Jesus adds force to this word-picture by confirming in Matthew 15:17-20 that the heart is the place from which our evil resistance to God is generated. However, an irony comes into play because the heart is the same place that generates to us in our thoughts the belief that we are really something good! This is quite an effective combination in producing sin. It occurs because our hearts produce self-esteem with the result that our ideas and actions—our very lives—are focused on self-satisfaction. To meet that need, we will sin as a way of life.
John W. Ritenbaugh
Living By Faith and Human Pride
This word hupotasso is translated in the Revised Standard Version and in the New International Version as "submit." This suggests a slightly different shade of meaning. The carnal mind will not submit to God or to the law of God.
John W. Ritenbaugh
Submitting (Part 1)
At the core of our entire Christian walk is government—not the government of a nation but the issue of whom we will allow to govern us. For example, either we can govern ourselves by "deciding" when it is permissible to kill, or we can submit to God's benevolent authority and His explanation of morality. In the final analysis, we are not allowed to determine what is right and wrong—God has already done this. Our only decision is if we will act in accordance with God's law!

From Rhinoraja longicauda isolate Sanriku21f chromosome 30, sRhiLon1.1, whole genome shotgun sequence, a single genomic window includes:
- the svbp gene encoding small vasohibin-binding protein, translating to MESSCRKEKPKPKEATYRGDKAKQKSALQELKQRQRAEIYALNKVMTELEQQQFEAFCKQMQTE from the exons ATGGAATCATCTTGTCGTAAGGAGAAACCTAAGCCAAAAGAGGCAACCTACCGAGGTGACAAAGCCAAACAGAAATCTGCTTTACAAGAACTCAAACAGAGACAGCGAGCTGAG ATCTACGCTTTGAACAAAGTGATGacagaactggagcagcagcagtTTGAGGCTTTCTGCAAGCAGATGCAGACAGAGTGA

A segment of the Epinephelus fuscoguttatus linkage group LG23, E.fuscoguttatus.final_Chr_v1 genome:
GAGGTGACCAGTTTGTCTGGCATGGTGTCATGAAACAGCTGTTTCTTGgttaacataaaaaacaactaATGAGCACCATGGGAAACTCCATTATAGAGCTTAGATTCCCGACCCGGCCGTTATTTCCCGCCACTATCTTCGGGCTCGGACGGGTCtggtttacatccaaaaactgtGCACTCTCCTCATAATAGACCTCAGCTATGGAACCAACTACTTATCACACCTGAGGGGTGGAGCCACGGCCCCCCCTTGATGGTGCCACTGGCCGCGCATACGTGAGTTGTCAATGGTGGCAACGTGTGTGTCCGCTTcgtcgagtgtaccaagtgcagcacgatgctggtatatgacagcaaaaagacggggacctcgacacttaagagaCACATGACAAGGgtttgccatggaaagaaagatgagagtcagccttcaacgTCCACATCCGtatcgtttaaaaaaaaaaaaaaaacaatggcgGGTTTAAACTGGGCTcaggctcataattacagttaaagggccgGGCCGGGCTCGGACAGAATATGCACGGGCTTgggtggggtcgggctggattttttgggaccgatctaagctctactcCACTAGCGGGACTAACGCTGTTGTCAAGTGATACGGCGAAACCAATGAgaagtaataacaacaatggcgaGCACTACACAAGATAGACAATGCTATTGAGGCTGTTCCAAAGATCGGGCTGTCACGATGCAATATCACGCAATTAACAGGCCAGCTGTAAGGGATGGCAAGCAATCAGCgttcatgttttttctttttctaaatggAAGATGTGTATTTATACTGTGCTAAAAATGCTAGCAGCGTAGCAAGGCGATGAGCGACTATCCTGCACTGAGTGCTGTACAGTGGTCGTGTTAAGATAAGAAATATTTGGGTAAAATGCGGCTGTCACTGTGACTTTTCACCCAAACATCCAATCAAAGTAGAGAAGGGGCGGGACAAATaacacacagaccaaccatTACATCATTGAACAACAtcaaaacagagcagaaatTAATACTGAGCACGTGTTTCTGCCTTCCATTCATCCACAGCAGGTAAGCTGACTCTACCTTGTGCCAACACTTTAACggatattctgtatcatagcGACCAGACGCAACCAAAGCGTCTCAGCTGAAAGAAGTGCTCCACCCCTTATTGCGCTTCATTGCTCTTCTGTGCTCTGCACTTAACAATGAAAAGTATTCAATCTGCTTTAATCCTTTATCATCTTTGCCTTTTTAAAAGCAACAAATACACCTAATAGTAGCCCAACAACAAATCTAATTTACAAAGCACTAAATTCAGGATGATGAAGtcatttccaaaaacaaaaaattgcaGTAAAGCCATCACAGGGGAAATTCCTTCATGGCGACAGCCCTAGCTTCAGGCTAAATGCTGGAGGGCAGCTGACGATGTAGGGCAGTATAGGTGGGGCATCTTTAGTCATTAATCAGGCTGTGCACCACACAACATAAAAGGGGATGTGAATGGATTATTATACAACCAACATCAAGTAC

What we decide demonstrates what we hold in the higher regard, that is, what we worship. For example, if we break the Sabbath or deny its importance in our lives, we are choosing the self over God. Likewise, if we intentionally—non-accidentally—take another man's life in defense of our own, we are worshipping the self rather than God.
Romans 8:7 describes this power struggle perfectly. Human nature puts its own cares and interests above God, and the result is that the carnal man will not submit himself to God's clear commands. The carnal man will be willing to harm, even kill, another created human being to protect his own interests, in spite of God's law and Jesus Christ's striking example to the contrary.
David C. Grabbe
Does Scripture Allow for Killing in Self-Defense?
The core of life for us is government. The issue is who we will allow to govern us. We can govern ourselves in deciding to kill, commit adultery, steal, or lie—that is, break the commandments—or we can submit to God who says, "No," to every one of these things. The decision as to what is moral has already been decided by God. Our only decision is whether we will submit to what He says to do.